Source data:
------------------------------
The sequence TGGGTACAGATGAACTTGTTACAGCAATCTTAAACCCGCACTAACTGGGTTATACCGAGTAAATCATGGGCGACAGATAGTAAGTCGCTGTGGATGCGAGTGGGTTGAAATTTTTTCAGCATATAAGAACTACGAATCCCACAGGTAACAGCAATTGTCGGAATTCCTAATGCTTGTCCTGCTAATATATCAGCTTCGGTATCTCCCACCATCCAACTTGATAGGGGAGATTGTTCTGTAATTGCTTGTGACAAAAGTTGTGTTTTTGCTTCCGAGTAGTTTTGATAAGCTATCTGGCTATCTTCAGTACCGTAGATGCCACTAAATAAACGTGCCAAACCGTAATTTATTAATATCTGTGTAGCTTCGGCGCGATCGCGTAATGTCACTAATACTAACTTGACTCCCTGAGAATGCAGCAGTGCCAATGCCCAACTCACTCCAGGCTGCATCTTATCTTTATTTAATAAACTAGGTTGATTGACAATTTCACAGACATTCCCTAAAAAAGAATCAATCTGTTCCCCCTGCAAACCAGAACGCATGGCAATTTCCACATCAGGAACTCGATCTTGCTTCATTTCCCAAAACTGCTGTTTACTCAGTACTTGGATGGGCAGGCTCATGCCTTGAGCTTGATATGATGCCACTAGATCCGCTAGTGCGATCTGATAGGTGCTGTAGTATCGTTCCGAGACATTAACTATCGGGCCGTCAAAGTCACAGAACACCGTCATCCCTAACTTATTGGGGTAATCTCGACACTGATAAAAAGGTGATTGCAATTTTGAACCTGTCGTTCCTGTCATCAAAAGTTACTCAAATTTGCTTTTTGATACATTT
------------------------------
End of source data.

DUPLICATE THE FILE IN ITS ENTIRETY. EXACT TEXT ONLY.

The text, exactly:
The sequence TGGGTACAGATGAACTTGTTACAGCAATCTTAAACCCGCACTAACTGGGTTATACCGAGTAAATCATGGGCGACAGATAGTAAGTCGCTGTGGATGCGAGTGGGTTGAAATTTTTTCAGCATATAAGAACTACGAATCCCACAGGTAACAGCAATTGTCGGAATTCCTAATGCTTGTCCTGCTAATATATCAGCTTCGGTATCTCCCACCATCCAACTTGATAGGGGAGATTGTTCTGTAATTGCTTGTGACAAAAGTTGTGTTTTTGCTTCCGAGTAGTTTTGATAAGCTATCTGGCTATCTTCAGTACCGTAGATGCCACTAAATAAACGTGCCAAACCGTAATTTATTAATATCTGTGTAGCTTCGGCGCGATCGCGTAATGTCACTAATACTAACTTGACTCCCTGAGAATGCAGCAGTGCCAATGCCCAACTCACTCCAGGCTGCATCTTATCTTTATTTAATAAACTAGGTTGATTGACAATTTCACAGACATTCCCTAAAAAAGAATCAATCTGTTCCCCCTGCAAACCAGAACGCATGGCAATTTCCACATCAGGAACTCGATCTTGCTTCATTTCCCAAAACTGCTGTTTACTCAGTACTTGGATGGGCAGGCTCATGCCTTGAGCTTGATATGATGCCACTAGATCCGCTAGTGCGATCTGATAGGTGCTGTAGTATCGTTCCGAGACATTAACTATCGGGCCGTCAAAGTCACAGAACACCGTCATCCCTAACTTATTGGGGTAATCTCGACACTGATAAAAAGGTGATTGCAATTTTGAACCTGTCGTTCCTGTCATCAAAAGTTACTCAAATTTGCTTTTTGATACATTT